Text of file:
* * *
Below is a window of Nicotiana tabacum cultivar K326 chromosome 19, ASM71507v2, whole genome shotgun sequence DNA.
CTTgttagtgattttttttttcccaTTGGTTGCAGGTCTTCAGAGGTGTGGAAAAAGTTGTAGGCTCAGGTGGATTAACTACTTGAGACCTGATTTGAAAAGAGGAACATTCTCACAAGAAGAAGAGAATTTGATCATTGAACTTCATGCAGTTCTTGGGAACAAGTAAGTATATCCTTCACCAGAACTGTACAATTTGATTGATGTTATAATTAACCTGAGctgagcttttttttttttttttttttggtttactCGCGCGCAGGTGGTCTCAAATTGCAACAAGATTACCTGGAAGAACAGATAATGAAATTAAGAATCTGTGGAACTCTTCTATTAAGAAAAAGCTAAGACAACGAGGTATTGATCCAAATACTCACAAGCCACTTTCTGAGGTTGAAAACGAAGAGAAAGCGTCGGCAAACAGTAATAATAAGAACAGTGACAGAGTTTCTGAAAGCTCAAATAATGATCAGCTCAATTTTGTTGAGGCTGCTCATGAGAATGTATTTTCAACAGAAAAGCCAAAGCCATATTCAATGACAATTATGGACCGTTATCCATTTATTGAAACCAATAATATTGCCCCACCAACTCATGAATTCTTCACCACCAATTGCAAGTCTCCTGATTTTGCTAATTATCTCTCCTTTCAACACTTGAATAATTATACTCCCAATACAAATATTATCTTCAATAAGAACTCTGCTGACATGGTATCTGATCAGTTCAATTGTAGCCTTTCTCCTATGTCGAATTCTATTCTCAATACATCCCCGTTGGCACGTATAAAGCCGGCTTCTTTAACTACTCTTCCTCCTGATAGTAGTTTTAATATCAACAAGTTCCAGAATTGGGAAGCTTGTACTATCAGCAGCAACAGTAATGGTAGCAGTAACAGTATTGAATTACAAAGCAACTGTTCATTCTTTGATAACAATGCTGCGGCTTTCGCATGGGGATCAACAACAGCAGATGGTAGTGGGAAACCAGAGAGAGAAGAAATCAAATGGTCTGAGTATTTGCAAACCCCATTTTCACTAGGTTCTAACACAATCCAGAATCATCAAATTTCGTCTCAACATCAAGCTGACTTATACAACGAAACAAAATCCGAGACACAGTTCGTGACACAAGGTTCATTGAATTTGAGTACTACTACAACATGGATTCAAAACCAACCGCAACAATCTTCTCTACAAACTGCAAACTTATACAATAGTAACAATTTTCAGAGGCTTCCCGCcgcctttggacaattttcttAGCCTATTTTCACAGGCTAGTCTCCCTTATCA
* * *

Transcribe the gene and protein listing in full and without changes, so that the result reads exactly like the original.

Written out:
Below is a window of Nicotiana tabacum cultivar K326 chromosome 19, ASM71507v2, whole genome shotgun sequence DNA.
CTTgttagtgattttttttttcccaTTGGTTGCAGGTCTTCAGAGGTGTGGAAAAAGTTGTAGGCTCAGGTGGATTAACTACTTGAGACCTGATTTGAAAAGAGGAACATTCTCACAAGAAGAAGAGAATTTGATCATTGAACTTCATGCAGTTCTTGGGAACAAGTAAGTATATCCTTCACCAGAACTGTACAATTTGATTGATGTTATAATTAACCTGAGctgagcttttttttttttttttttttggtttactCGCGCGCAGGTGGTCTCAAATTGCAACAAGATTACCTGGAAGAACAGATAATGAAATTAAGAATCTGTGGAACTCTTCTATTAAGAAAAAGCTAAGACAACGAGGTATTGATCCAAATACTCACAAGCCACTTTCTGAGGTTGAAAACGAAGAGAAAGCGTCGGCAAACAGTAATAATAAGAACAGTGACAGAGTTTCTGAAAGCTCAAATAATGATCAGCTCAATTTTGTTGAGGCTGCTCATGAGAATGTATTTTCAACAGAAAAGCCAAAGCCATATTCAATGACAATTATGGACCGTTATCCATTTATTGAAACCAATAATATTGCCCCACCAACTCATGAATTCTTCACCACCAATTGCAAGTCTCCTGATTTTGCTAATTATCTCTCCTTTCAACACTTGAATAATTATACTCCCAATACAAATATTATCTTCAATAAGAACTCTGCTGACATGGTATCTGATCAGTTCAATTGTAGCCTTTCTCCTATGTCGAATTCTATTCTCAATACATCCCCGTTGGCACGTATAAAGCCGGCTTCTTTAACTACTCTTCCTCCTGATAGTAGTTTTAATATCAACAAGTTCCAGAATTGGGAAGCTTGTACTATCAGCAGCAACAGTAATGGTAGCAGTAACAGTATTGAATTACAAAGCAACTGTTCATTCTTTGATAACAATGCTGCGGCTTTCGCATGGGGATCAACAACAGCAGATGGTAGTGGGAAACCAGAGAGAGAAGAAATCAAATGGTCTGAGTATTTGCAAACCCCATTTTCACTAGGTTCTAACACAATCCAGAATCATCAAATTTCGTCTCAACATCAAGCTGACTTATACAACGAAACAAAATCCGAGACACAGTTCGTGACACAAGGTTCATTGAATTTGAGTACTACTACAACATGGATTCAAAACCAACCGCAACAATCTTCTCTACAAACTGCAAACTTATACAATAGTAACAATTTTCAGAGGCTTCCCGCcgcctttggacaattttcttAGCCTATTTTCACAGGCTAGTCTCCCTTATCA